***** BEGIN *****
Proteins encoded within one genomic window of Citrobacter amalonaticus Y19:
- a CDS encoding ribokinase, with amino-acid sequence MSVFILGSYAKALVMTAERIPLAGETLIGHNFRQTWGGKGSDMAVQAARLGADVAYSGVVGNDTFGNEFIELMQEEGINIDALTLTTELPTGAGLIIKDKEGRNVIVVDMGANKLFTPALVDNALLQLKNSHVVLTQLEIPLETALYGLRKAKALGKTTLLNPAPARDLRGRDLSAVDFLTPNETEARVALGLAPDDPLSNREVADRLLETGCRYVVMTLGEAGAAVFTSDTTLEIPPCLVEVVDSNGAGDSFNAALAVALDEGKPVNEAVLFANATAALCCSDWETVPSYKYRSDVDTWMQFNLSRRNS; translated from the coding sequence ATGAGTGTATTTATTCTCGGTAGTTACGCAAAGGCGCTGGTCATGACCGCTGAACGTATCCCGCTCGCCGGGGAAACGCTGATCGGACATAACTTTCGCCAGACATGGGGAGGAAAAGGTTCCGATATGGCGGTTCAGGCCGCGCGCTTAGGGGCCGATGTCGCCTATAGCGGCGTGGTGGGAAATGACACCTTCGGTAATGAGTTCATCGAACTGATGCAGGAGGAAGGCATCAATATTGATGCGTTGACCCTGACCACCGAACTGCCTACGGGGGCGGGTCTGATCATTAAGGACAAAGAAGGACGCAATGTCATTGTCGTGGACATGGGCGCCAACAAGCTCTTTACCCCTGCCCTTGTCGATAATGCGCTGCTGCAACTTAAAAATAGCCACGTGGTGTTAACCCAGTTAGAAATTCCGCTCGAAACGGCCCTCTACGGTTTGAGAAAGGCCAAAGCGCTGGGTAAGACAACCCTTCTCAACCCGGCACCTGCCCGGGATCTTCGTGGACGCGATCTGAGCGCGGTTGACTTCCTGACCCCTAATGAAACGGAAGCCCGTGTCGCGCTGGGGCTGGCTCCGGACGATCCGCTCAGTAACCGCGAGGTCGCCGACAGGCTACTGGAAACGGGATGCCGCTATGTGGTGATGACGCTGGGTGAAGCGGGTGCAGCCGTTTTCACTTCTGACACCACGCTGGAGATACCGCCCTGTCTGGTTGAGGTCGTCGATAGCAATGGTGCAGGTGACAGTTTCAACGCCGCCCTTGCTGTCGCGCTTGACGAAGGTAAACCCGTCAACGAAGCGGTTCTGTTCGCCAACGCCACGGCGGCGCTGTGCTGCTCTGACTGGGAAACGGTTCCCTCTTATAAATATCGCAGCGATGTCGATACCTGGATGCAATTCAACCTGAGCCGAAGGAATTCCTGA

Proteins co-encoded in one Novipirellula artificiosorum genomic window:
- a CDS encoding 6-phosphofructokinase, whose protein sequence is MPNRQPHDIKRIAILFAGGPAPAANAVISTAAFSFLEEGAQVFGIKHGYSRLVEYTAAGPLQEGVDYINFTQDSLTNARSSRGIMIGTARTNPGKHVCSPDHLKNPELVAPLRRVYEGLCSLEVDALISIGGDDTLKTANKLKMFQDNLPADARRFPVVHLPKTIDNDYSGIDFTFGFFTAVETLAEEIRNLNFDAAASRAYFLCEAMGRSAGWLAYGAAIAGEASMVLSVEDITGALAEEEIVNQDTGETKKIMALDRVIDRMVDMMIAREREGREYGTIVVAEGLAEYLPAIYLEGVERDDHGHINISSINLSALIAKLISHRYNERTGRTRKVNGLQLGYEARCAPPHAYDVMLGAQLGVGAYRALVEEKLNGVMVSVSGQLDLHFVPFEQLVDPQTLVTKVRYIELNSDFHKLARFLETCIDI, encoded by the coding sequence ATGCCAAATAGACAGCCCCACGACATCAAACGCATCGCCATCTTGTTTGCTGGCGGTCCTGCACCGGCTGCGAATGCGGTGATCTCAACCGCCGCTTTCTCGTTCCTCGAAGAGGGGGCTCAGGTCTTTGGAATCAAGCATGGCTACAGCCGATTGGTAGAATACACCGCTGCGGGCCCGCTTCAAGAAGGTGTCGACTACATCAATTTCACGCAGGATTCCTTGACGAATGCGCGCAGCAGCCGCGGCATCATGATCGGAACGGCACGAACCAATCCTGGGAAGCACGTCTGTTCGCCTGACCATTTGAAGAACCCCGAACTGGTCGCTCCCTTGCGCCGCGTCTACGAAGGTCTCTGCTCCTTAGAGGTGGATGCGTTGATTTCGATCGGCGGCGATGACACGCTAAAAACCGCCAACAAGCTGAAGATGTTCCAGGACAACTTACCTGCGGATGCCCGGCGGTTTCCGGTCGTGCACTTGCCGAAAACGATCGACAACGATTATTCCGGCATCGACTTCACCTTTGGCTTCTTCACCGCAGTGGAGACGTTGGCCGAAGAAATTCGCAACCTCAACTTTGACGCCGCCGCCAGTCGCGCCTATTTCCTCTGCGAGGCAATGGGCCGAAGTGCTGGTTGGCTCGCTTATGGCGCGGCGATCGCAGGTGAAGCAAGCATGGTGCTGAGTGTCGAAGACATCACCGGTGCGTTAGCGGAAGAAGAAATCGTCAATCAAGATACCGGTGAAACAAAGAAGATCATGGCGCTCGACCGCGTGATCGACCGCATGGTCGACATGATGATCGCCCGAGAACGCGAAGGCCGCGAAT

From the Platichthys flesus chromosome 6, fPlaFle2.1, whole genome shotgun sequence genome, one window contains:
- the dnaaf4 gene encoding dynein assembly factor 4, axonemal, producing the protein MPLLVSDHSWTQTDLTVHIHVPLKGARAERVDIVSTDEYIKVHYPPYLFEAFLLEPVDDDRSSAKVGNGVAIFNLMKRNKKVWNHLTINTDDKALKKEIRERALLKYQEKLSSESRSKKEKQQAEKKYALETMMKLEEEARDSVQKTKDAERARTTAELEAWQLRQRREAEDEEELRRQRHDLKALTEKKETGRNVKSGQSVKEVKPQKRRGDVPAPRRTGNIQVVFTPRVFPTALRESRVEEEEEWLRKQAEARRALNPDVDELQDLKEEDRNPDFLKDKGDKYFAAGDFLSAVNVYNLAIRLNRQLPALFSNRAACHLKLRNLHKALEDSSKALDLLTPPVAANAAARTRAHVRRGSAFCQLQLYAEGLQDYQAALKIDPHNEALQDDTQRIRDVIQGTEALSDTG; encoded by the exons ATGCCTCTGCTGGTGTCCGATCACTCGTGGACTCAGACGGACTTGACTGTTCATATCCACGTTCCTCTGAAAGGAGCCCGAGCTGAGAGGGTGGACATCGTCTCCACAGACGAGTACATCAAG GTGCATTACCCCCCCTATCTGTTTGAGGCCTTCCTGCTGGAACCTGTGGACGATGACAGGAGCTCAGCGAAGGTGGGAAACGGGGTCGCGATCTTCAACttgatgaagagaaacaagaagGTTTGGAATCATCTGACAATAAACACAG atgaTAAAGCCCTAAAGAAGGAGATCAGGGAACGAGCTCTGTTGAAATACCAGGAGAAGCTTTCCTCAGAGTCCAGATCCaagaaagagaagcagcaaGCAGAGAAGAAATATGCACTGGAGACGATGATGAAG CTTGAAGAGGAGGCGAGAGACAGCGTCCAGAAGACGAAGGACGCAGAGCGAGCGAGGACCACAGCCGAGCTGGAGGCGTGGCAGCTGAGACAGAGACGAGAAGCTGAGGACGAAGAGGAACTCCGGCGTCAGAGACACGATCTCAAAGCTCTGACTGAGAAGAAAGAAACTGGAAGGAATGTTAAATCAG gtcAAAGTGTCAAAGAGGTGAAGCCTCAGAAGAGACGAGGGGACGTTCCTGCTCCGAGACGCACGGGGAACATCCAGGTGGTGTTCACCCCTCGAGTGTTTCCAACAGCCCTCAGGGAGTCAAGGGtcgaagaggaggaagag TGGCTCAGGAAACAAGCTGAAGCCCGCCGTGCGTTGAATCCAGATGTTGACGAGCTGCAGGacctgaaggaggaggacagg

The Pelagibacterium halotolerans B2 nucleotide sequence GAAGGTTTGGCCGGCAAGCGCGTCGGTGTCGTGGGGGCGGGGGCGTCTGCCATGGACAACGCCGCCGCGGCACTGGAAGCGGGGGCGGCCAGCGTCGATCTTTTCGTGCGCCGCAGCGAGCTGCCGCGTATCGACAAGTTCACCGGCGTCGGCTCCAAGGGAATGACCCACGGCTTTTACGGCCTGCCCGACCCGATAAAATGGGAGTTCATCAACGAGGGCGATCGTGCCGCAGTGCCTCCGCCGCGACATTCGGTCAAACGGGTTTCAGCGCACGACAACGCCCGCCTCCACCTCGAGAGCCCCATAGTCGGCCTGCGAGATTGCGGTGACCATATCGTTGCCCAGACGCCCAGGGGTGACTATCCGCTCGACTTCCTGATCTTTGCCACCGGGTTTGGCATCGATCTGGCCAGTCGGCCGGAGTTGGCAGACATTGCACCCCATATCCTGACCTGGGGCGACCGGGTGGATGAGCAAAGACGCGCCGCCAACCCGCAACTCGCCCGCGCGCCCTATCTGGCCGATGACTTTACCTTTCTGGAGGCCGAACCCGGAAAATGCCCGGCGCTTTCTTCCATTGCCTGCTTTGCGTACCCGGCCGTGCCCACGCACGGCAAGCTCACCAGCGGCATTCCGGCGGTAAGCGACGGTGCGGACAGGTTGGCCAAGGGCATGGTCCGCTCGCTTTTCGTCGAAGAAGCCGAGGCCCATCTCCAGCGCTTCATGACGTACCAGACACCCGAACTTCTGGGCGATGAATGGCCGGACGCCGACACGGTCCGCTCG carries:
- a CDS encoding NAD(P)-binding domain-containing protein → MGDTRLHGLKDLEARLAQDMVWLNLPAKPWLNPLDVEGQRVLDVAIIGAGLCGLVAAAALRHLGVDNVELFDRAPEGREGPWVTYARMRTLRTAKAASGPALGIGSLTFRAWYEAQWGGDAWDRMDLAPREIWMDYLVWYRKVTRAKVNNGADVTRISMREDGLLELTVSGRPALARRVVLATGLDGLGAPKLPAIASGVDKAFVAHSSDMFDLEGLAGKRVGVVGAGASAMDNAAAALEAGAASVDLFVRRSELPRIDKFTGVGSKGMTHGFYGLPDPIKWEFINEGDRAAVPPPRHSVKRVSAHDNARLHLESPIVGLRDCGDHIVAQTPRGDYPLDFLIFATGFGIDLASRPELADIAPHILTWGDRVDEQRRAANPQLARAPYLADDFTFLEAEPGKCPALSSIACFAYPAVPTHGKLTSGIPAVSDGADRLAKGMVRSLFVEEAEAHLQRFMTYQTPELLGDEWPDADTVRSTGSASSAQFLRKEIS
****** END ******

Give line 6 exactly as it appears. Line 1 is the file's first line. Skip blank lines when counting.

- the dnaaf4 gene encoding dynein assembly factor 4, axonemal, producing the protein MPLLVSDHSWTQTDLTVHIHVPLKGARAERVDIVSTDEYIKVHYPPYLFEAFLLEPVDDDRSSAKVGNGVAIFNLMKRNKKVWNHLTINTDDKALKKEIRERALLKYQEKLSSESRSKKEKQQAEKKYALETMMKLEEEARDSVQKTKDAERARTTAELEAWQLRQRREAEDEEELRRQRHDLKALTEKKETGRNVKSGQSVKEVKPQKRRGDVPAPRRTGNIQVVFTPRVFPTALRESRVEEEEEWLRKQAEARRALNPDVDELQDLKEEDRNPDFLKDKGDKYFAAGDFLSAVNVYNLAIRLNRQLPALFSNRAACHLKLRNLHKALEDSSKALDLLTPPVAANAAARTRAHVRRGSAFCQLQLYAEGLQDYQAALKIDPHNEALQDDTQRIRDVIQGTEALSDTG; encoded by the exons ATGCCTCTGCTGGTGTCCGATCACTCGTGGACTCAGACGGACTTGACTGTTCATATCCACGTTCCTCTGAAAGGAGCCCGAGCTGAGAGGGTGGACATCGTCTCCACAGACGAGTACATCAAG GTGCATTACCCCCCCTATCTGTTTGAGGCCTTCCTGCTGGAACCTGTGGACGATGACAGGAGCTCAGCGAAGGTGGGAAACGGGGTCGCGATCTTCAACttgatgaagagaaacaagaagGTTTGGAATCATCTGACAATAAACACAG atgaTAAAGCCCTAAAGAAGGAGATCAGGGAACGAGCTCTGTTGAAATACCAGGAGAAGCTTTCCTCAGAGTCCAGATCCaagaaagagaagcagcaaGCAGAGAAGAAATATGCACTGGAGACGATGATGAAG CTTGAAGAGGAGGCGAGAGACAGCGTCCAGAAGACGAAGGACGCAGAGCGAGCGAGGACCACAGCCGAGCTGGAGGCGTGGCAGCTGAGACAGAGACGAGAAGCTGAGGACGAAGAGGAACTCCGGCGTCAGAGACACGATCTCAAAGCTCTGACTGAGAAGAAAGAAACTGGAAGGAATGTTAAATCAG gtcAAAGTGTCAAAGAGGTGAAGCCTCAGAAGAGACGAGGGGACGTTCCTGCTCCGAGACGCACGGGGAACATCCAGGTGGTGTTCACCCCTCGAGTGTTTCCAACAGCCCTCAGGGAGTCAAGGGtcgaagaggaggaagag TGGCTCAGGAAACAAGCTGAAGCCCGCCGTGCGTTGAATCCAGATGTTGACGAGCTGCAGGacctgaaggaggaggacagg